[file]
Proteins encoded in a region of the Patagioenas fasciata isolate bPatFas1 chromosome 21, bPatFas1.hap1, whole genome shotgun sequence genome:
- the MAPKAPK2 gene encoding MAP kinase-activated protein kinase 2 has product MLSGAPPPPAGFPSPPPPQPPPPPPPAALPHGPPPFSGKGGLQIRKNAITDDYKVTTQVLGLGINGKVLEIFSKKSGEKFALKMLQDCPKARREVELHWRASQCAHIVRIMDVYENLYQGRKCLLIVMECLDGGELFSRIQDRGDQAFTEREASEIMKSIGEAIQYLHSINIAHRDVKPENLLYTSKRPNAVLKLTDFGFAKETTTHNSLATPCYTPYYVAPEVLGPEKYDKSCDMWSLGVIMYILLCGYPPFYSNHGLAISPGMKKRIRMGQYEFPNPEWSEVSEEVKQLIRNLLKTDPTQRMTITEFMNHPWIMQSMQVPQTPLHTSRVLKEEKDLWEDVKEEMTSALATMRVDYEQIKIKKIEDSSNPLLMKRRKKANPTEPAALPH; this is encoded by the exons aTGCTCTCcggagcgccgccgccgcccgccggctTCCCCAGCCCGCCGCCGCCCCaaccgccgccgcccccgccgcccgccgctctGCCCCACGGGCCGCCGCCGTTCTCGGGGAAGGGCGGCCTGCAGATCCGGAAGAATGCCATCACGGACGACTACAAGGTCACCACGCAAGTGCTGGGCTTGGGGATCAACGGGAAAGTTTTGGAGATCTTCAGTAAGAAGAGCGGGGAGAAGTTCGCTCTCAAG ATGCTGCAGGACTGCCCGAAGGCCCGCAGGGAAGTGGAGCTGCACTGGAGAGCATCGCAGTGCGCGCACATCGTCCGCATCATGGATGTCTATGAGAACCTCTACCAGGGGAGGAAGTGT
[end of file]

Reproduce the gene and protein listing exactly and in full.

Proteins encoded in a region of the Patagioenas fasciata isolate bPatFas1 chromosome 21, bPatFas1.hap1, whole genome shotgun sequence genome:
- the MAPKAPK2 gene encoding MAP kinase-activated protein kinase 2 has product MLSGAPPPPAGFPSPPPPQPPPPPPPAALPHGPPPFSGKGGLQIRKNAITDDYKVTTQVLGLGINGKVLEIFSKKSGEKFALKMLQDCPKARREVELHWRASQCAHIVRIMDVYENLYQGRKCLLIVMECLDGGELFSRIQDRGDQAFTEREASEIMKSIGEAIQYLHSINIAHRDVKPENLLYTSKRPNAVLKLTDFGFAKETTTHNSLATPCYTPYYVAPEVLGPEKYDKSCDMWSLGVIMYILLCGYPPFYSNHGLAISPGMKKRIRMGQYEFPNPEWSEVSEEVKQLIRNLLKTDPTQRMTITEFMNHPWIMQSMQVPQTPLHTSRVLKEEKDLWEDVKEEMTSALATMRVDYEQIKIKKIEDSSNPLLMKRRKKANPTEPAALPH; this is encoded by the exons aTGCTCTCcggagcgccgccgccgcccgccggctTCCCCAGCCCGCCGCCGCCCCaaccgccgccgcccccgccgcccgccgctctGCCCCACGGGCCGCCGCCGTTCTCGGGGAAGGGCGGCCTGCAGATCCGGAAGAATGCCATCACGGACGACTACAAGGTCACCACGCAAGTGCTGGGCTTGGGGATCAACGGGAAAGTTTTGGAGATCTTCAGTAAGAAGAGCGGGGAGAAGTTCGCTCTCAAG ATGCTGCAGGACTGCCCGAAGGCCCGCAGGGAAGTGGAGCTGCACTGGAGAGCATCGCAGTGCGCGCACATCGTCCGCATCATGGATGTCTATGAGAACCTCTACCAGGGGAGGAAGTGT